In my household, we love winter squash soups. We also love to eat squash stuffed with sausage and other veggies. Acorn squash is better for stuffing, while butternut is perfect for soups (because the skin is easier to remove).
After I cut my squashes in half, which is usually after steaming them to soften them a bit, I pull all the seeds and put them and whatever pulp comes with them into a jar or spare glass with water and salt. I don’t quite put a number on it by measuring, but it’s about a 1 to 2% salt solution.
The cup or jar with freshly removed seeds and pulp goes into the fridge for a few days. This loosens up the pulp and allows salt to soak into the seed kernels.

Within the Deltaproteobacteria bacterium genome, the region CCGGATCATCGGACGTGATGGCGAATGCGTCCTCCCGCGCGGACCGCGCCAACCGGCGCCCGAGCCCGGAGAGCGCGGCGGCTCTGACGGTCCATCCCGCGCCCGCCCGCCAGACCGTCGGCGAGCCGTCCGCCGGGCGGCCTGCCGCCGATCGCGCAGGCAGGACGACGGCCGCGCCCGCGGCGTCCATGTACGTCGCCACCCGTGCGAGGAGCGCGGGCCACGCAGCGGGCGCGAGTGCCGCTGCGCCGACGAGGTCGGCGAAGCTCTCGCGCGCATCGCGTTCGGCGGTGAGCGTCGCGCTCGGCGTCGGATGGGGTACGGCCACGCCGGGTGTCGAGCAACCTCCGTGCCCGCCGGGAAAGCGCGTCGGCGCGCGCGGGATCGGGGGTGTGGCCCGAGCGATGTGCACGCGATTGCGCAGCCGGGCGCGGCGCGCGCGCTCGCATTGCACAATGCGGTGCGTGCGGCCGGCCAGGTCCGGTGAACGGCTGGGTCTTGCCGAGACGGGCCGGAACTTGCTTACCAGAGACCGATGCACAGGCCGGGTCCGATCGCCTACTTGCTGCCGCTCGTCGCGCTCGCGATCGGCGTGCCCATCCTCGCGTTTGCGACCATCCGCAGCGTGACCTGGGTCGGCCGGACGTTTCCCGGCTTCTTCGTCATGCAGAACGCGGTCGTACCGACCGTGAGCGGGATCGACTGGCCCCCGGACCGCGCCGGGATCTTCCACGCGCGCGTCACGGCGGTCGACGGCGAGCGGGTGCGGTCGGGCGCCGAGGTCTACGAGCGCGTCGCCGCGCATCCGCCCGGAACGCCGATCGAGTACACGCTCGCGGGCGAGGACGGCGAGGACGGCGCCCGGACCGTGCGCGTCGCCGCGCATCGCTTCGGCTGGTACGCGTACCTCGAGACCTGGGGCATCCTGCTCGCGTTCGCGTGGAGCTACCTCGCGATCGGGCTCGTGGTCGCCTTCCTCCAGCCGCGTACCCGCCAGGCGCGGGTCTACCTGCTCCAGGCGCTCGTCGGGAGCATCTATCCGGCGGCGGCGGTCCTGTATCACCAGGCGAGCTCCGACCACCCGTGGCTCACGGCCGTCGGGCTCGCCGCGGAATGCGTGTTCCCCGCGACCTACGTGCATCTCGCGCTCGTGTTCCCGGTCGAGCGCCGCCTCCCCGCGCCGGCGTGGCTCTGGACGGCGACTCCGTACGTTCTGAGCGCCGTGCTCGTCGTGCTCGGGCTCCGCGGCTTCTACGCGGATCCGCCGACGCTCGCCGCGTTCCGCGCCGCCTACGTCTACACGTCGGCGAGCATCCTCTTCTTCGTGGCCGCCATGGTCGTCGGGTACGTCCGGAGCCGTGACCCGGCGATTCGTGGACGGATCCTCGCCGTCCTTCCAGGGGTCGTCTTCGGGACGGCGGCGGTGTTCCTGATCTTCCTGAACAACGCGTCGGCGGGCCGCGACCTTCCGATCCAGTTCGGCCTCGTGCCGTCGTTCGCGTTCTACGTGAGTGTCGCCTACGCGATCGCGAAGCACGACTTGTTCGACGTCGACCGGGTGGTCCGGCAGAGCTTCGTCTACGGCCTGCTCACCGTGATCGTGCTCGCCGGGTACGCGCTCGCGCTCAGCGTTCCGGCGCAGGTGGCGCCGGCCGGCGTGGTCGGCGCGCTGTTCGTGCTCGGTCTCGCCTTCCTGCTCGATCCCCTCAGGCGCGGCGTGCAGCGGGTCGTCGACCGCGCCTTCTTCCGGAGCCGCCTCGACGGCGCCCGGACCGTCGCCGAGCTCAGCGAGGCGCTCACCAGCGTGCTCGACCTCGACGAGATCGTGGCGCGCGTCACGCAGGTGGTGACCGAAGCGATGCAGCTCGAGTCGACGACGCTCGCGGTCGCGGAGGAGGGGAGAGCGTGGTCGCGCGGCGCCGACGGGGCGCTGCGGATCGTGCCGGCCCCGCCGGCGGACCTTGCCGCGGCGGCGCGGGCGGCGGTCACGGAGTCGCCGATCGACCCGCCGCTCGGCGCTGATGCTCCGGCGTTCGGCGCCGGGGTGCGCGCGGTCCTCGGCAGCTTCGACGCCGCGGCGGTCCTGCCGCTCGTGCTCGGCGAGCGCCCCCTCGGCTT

Once the seeds have had enough time to soak, I pull out all the pulp, dry them by leaving them out on a pan and/or putting them on a paper towel or kitchen towel.
The dried seeds are then put on an ungreased pan and into the toaster oven at about 350-degrees F for as many as 10 minutes with a pinch of additional salt and an unsealed foil cover, loosely placed. They’re done when the first one pops. (As with popcorn, one should try to be present to avoid scorching.)
[For the hearing impaired, I would suggest checking every couple of minutes. The pepitas are done when they’re golden brown or when you can see that a seed or two have exploded into pieces.]
The current batch was from butternut squash, and the seeds had almost a week to soak. After toasting them, they were far better than store-bought pepitas, but also half the size and the yield was only a palm-full of pepitas.